Although many people refer to medical billing and coding as if it were one job function, billing and coding really are two distinct careers. Here is a brief description of the tasks and functions associated with each job and give you some things to think about to determine which path you want to pursue:
The medical coder deciphers the documentation of a patient’s interaction with a healthcare provider (physician, surgeon, nursing staff, and so on) and determines the appropriate procedure (CPT) and diagnosis code(s) to reflect the services provided.
The biller then takes the assigned codes and any required insurance information, enters them into the billing software, and then submits the claim to the payer (often an insurance company) to be paid. The biller also follows up on the claim as necessary.
Both medical billers and coders are responsible for a variety of tasks, and they’re in constant interaction with a variety of people (you can read about the various stakeholders in Part V). Consider these examples:
Because they’re responsible for billing insurance companies and patients correctly, medical billers have daily interaction with both patients and insurance companies to ensure that claims are paid in a reasonable time.
To ensure coding accuracy, coders often find themselves querying physicians regarding any questions they may have about the procedures that were performed during the patient encounter and educating other office staff on gathering required information.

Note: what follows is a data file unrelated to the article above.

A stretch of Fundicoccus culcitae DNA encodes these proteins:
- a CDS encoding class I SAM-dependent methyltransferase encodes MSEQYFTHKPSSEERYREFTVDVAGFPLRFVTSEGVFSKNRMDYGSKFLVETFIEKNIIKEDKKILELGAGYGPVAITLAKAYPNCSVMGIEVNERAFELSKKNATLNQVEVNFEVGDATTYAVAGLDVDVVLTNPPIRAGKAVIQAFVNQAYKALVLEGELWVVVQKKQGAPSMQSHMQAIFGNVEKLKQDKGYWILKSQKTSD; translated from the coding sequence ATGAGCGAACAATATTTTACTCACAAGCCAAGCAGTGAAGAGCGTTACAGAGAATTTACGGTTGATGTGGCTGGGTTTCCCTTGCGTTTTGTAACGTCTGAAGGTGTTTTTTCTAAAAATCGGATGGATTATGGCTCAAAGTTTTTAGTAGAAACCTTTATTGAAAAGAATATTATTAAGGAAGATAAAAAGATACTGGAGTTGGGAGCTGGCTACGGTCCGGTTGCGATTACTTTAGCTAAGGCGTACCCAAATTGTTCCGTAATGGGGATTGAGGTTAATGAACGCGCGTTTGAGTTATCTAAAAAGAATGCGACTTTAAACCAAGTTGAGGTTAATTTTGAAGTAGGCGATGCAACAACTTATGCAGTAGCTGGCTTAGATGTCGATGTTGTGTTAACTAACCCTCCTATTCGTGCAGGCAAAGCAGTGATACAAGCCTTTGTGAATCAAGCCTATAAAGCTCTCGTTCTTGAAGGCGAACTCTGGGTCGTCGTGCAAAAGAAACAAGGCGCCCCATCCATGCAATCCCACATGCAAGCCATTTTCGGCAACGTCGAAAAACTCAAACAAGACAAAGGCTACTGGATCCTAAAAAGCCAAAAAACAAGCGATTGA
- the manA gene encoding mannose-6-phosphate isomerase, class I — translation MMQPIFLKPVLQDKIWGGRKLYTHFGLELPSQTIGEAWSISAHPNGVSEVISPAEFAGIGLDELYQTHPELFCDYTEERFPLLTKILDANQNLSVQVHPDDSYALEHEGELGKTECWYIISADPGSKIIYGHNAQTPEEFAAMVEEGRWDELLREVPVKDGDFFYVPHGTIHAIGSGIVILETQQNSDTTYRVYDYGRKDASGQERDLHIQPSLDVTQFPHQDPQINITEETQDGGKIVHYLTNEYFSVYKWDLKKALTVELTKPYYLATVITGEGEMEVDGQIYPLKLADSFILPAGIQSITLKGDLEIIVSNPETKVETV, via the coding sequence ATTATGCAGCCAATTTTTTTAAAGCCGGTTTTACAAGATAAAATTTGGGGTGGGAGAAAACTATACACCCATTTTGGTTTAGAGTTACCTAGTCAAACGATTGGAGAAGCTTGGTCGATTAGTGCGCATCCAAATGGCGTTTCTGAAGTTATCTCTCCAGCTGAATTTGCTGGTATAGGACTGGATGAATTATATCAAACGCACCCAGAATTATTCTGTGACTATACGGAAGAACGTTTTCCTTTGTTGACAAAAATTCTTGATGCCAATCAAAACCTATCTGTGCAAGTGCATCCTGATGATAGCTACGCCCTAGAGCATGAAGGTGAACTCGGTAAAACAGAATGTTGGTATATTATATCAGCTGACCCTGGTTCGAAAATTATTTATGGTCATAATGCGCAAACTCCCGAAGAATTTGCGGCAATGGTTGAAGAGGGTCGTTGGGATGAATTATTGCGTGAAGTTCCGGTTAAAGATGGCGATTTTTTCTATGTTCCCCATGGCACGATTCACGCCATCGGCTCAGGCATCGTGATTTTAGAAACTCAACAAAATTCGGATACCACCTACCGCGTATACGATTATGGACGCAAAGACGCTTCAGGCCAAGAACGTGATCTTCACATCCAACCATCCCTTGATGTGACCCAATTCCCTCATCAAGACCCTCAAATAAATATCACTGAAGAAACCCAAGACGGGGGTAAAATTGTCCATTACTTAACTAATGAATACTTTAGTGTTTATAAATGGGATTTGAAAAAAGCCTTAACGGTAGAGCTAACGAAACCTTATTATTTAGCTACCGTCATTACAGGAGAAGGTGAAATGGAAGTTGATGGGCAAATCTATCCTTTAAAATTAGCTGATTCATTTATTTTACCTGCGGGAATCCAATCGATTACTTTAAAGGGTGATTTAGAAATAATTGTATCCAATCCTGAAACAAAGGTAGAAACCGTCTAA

Billers (but sometimes coders, too) have the responsibility for explaining charges to patients, particularly when patients need help understanding their payment obligations, such as co-insurance and copayments, that their insurance policies specify.
When submitting claims to the insurance company, billers are responsible for verifying the correct billing format, assigning the proper modifier(s), and submitting all required documentation with each claim.
In short, medical billers and coders together collect information and documentation, code claims accurately so that physicians get paid in a timely manner, and follow up with payers to make sure that the money finds its way to the client’s bank account. Both jobs are crucial to the office cash flow of any healthcare provider, and they may be done by two separate people or by one individual, depending upon the size of the office.